I think it is good to have a plate resonance equation. Make sure to work though an example and make sure everything works correctly. You might want to put a membrane resonance equation there and discuss the frequency region where it is applicable.

There is a limit to how effective even herculean efforts can be. Take a look at B&W 801 review in stereophile and note what the effects of matrix bracing are. The box still resonates at a surprisingly low frequency. The amplitude is satisfactorily low, though.
http://stereophile.com/floorloudspea...06/index7.html
When looking at (comparing) these plots you have to be very careful to understand where the accelerometer was placed. I wonder how JA chooses a location?

A (box) speaker is more than just 6 panels, there is complicated 3D motion going on (twisting, etc) that requires FEA to analyse.

Point bracing is nowhere near as effective as shelves or ribs.

IMO complicated bracing structures are probably more likely to rattle.

There are too many unsubstantiated general statements in your text. You would do well to track down supporting literature, etc.

Cheers.


Quote:
Originally posted by rick57
I think it’d be useful to gather and summarize the wisdom into a wiki “bracing: theory & practise”.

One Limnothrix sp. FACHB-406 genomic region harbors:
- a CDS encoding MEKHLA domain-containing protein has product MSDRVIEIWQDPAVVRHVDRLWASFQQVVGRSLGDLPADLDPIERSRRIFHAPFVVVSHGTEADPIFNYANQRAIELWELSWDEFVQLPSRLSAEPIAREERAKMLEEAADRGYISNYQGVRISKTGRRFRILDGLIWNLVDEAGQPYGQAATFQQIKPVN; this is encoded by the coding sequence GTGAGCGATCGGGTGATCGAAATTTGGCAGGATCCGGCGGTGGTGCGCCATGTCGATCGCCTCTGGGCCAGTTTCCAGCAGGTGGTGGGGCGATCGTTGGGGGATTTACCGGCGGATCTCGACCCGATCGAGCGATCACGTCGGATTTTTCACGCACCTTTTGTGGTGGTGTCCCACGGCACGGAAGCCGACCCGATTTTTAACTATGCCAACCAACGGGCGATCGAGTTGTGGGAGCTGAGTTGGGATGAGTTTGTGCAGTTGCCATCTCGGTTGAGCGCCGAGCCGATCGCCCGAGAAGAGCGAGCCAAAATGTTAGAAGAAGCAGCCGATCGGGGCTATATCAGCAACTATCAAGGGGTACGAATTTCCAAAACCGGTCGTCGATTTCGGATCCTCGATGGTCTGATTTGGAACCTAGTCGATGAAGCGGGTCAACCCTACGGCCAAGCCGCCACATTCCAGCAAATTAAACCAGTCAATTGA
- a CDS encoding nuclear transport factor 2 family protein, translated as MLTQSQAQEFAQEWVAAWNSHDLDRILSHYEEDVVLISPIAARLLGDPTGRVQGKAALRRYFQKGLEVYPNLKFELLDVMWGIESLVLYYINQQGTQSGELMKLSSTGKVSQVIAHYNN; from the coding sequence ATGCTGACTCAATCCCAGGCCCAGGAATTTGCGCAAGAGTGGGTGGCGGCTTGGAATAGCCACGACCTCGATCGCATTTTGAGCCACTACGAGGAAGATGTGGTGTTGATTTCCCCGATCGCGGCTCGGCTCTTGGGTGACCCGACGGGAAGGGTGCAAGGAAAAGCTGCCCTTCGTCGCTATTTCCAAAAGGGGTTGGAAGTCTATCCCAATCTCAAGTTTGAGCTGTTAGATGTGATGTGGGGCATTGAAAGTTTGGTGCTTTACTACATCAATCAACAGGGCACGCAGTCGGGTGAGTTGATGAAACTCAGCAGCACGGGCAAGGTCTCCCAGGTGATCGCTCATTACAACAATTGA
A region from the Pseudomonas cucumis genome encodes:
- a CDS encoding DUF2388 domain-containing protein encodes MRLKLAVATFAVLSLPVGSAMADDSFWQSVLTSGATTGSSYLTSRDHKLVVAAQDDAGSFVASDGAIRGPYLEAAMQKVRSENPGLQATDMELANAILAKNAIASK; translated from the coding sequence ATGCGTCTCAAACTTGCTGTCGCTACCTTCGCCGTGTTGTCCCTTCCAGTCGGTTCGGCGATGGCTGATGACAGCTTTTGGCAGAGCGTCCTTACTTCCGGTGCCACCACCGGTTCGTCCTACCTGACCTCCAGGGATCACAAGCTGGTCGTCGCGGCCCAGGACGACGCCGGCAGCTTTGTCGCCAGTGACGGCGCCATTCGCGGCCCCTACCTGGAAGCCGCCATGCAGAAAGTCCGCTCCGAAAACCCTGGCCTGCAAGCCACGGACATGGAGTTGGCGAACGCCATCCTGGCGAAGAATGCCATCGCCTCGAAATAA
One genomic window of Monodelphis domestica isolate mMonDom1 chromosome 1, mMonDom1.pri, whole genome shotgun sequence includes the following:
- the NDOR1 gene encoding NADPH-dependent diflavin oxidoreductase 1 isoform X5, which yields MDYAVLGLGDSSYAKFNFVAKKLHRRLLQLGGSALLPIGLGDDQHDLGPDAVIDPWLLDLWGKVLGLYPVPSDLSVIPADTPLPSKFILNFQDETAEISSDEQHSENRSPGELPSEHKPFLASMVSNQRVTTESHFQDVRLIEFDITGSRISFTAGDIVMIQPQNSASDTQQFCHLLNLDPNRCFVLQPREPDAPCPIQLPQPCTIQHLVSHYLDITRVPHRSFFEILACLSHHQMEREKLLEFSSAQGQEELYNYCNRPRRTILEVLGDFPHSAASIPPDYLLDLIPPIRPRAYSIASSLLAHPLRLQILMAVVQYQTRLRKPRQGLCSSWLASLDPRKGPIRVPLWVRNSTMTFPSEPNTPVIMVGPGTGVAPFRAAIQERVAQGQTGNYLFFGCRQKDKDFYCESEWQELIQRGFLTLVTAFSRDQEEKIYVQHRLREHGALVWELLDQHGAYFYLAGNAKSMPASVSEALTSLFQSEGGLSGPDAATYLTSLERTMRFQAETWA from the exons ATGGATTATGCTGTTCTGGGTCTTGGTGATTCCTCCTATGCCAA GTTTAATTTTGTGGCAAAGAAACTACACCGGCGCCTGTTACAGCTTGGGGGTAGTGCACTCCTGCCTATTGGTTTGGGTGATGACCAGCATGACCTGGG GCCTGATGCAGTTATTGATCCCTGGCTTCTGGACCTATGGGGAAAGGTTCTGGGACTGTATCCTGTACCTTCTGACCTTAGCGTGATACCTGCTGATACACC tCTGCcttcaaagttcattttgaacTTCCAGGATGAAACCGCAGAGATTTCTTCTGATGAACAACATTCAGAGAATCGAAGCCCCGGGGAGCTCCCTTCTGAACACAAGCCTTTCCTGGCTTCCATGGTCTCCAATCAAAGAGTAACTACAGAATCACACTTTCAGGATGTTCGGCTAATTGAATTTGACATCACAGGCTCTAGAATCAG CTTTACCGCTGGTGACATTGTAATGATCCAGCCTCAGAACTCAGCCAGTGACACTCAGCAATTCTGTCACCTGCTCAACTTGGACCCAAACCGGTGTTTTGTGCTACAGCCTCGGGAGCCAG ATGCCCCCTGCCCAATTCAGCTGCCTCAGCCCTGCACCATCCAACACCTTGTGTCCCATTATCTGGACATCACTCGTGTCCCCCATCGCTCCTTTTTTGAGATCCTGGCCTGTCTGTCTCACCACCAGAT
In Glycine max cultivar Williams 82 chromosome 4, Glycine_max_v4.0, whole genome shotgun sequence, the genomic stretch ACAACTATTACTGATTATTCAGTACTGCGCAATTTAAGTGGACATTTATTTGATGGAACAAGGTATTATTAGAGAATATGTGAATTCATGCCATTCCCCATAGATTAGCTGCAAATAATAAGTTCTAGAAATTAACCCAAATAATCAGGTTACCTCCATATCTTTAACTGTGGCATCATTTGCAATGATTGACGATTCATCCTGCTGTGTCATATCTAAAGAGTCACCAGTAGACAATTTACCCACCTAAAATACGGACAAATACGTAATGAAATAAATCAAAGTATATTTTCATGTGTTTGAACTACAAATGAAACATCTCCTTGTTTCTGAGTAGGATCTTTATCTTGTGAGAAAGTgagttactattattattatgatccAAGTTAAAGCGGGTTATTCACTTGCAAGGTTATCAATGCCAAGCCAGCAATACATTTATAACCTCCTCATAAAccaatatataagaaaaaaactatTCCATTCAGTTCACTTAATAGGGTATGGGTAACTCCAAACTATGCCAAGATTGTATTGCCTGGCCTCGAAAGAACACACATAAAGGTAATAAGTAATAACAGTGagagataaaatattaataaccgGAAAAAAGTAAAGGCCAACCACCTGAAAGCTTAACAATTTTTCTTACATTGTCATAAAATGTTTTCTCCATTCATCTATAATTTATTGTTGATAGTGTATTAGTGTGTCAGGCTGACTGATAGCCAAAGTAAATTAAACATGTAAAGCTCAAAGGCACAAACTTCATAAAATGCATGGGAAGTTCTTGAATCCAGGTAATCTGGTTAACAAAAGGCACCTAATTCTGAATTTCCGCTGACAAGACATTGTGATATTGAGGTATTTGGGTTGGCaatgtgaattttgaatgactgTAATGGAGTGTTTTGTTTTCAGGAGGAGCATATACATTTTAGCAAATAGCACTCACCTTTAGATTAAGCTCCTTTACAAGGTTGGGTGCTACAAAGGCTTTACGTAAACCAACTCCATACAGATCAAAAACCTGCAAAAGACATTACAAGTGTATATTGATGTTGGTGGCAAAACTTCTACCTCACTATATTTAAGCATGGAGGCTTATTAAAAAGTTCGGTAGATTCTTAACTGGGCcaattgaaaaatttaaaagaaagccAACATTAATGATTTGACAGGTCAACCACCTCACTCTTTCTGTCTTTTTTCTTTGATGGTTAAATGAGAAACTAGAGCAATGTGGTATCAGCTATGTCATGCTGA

Please feel free to correct me, let me know if you think it’s ready to be wiki-ed

Cheers
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Old 2nd May 2007, 11:46 PM   #9
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Default Re: Wiki on bracing

Quote:
Originally posted by rick57
Where this is not possible, next best is simply to reduce its audibility, as the higher the frequency, the greater the amount of energy needed to excite it.
No time to go thru the whole yet, but this should be "there is less energy available to excite the resonances"

dave
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Old 3rd May 2007, 03:03 AM   #10
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Originally posted by rick57
Where this is not possible, next best is simply to reduce its audibility, as the higher the frequency, the greater the amount of energy needed to excite it.

posted by dave
No time to go thru the whole yet, but this should be "there is less energy available to excite the resonances"

dave
Is it mostly your point about energy available, but also that a greater amount of energy is needed to excite it?